Most lawn grasses do best in slightly acidic soil with a pH value between 5.8 and 7.0. When the lawn soil pH is too high, grasses will have a problem absorbing nutrients. Fortunately, various amendments can help acidify soil for proper lawn growth.
To lower soil pH, you can use sphagnum peat, elemental sulfur, aluminum sulfate, acidifying fertilizers, well-decomposed compost, and organic mulches.
How to Lower Soil pH on your Lawn
Before you do any amendments, begin by conducting a soil pH test. You can use a DIY self-test kit or take a sample of your soil to a nearby agricultural extension service.
Based on the recommendations of your soil test, you may acidify the soil using one of the following ingredients:
1. Sphagnum Peat
For small gardens or lawns, sphagnum peat moss is a great addition for lowering soil pH. Add a 1 to 2-inch layer of sphagnum peat and work it into the top 8 to 12 inches of soil before planting your seed.
In a large area, the amount of sphagnum peat to use will be very expensive and thus not a viable option – explains Iowa State University Extension.
2. Elemental Sulfur
Elemental sulfur is the next great alternative that is less expensive. Sulfur, however, requires some time to convert to sulfuric acid with the aid of soil bacteria. This conversion rate also depends on the fineness of the sulfur, soil temperature, and the amount of moisture in the soil.
Depending on these factors, elemental sulfur will take four to six months for you to achieve a reduced soil pH.
Spread elemental sulfur over your lawn with a lawn spreader. For optimal results, Clemson University explains the amount to apply as follows:
On loamy soil apply the elemental sulfur at the rate of 2 pounds per 100 square feet – this will reduce soil pH by one point. On sandy soil, apply 1.4 pounds per 100 square feet. Clay soil will require 2.5 pounds per 100 square feet.
3. Iron Sulfate
Iron sulfate is a faster-acting alternative to elemental sulfur, it changes soil pH in as less as three to four weeks.
Experts at the University of Minnesota recommend applying iron sulfate on loamy and sandy soils at the rate of 4.8 pounds per 100 square feet to achieve a one-point reduction in soil pH. For silty clay soil, increase the rate to 19.2 pounds per 100 square feet.
Excessive levels of iron sulfate or any other soluble salt like aluminum sulfate can stunt turf grasses. To prevent this from happening, divide the recommended amount of the compound into three equal parts.
Apply the first part immediately, and the other two parts at 30-day intervals.
4. Aluminum Sulfate
Aluminum sulfate and iron sulfate produce acidity as soon as it dissolves in the soil thus the best for instantly lowering soil pH to acidic. For this reason, most people use these two elements as compared to elemental sulfur.
However, aluminum sulfate and iron sulfate should be applied at a 5 to 6 times greater making it a big budget.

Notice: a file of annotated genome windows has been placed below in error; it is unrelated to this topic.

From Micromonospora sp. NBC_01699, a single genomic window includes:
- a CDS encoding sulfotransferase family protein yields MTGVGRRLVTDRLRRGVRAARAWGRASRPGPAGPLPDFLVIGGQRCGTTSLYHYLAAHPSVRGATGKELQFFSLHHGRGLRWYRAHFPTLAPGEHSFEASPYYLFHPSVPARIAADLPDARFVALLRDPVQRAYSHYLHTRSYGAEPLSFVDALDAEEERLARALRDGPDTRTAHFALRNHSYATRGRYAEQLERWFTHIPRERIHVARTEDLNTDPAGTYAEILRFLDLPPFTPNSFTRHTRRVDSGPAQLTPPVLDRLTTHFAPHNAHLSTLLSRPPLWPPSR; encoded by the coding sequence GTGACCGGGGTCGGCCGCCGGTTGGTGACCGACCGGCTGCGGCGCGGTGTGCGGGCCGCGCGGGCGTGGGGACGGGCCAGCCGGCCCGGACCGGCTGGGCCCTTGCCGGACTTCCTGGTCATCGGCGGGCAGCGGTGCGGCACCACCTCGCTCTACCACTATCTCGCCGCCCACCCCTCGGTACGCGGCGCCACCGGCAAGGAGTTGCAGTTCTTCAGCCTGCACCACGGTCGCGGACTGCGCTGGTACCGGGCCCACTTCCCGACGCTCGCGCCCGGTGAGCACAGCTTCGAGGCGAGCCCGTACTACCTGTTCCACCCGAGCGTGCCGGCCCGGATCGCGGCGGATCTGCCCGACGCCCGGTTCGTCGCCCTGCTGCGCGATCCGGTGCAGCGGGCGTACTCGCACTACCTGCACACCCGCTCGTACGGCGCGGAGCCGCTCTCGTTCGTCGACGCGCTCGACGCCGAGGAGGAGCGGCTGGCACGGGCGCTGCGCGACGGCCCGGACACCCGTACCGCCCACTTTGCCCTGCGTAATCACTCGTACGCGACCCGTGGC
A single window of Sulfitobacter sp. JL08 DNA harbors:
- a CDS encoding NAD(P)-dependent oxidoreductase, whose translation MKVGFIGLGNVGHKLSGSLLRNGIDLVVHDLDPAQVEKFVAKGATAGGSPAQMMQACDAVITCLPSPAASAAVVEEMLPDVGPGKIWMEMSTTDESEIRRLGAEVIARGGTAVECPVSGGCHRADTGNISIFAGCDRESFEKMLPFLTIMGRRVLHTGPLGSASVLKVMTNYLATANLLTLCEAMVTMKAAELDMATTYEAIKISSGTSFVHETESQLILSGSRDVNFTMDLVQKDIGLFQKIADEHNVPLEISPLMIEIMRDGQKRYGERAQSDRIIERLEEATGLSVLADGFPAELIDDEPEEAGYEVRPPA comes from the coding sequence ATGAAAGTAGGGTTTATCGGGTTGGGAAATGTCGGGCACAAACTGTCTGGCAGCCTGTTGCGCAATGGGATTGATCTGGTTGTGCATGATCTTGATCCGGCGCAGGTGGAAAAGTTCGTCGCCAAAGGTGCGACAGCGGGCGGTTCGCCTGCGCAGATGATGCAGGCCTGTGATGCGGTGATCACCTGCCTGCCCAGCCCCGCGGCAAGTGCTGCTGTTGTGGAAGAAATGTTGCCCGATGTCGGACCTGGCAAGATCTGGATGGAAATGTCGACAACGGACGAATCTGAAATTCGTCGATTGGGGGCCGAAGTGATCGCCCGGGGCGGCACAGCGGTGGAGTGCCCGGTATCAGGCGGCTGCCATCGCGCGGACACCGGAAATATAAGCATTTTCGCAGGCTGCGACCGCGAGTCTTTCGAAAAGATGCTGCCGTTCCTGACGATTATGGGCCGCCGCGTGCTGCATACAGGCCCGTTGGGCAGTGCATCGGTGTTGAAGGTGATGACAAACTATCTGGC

Do not over-apply above 5 pounds per 100 square feet of aluminum or iron sulfate at any one time. In excess amounts, these two sulfates are harmful to plants. Work into the soil after application for the salts to be more effective.
Aluminum sulfate and iron sulfate should be washed off the leaves immediately after the application to prevent leaf burn.
5. Acidifying fertilizers
Some types of fertilizers can help to lower soil pH over time. Acidifying fertilizers include ammonium sulfate, ammonium nitrate, di-ammonium phosphate, mono-ammonium phosphate, and urea. They are safe to use as long as you read the label on how to use them.
6. Well-decomposed Compost
The addition of a well-decomposed compost helps lower the pH of soil over time. Topdressing your lawn each season with compost is a safe and natural way to make your soil more acidic.
Compost is rich in organic matter that also improves the soil structure and adds beneficial micro-organisms into the soil.
7. Organic Mulches
Adding organic mulch such as coffee grounds in your lawn and garden beds will help in lowering soil alkalinity. The material will break down over time and in the process help in increasing the acidity of the soil.
Other mulches you can use include pine needles or oak leaves. Organic mulches are also beneficial in other ways, such as reducing soil erosion, regulating soil temperature, retaining soil moisture, and releasing beneficial nutrients into the soil.
Testing your soil every season for pH change is an important step for growing healthy plants in your gardens and lawns. You can use a soil test kit for this purpose or take a soil sample to a nearby agricultural extension office.
- Wisconsin Horticultural Extension: Reducing Soil pH
- Iowa Sate University Extension: How to Change your Soil’s pH
- Michigan State University Extension: Lowering the Soil pH with Sulfur
- Utah State University Extension: Solutions to Soil Problems II. High pH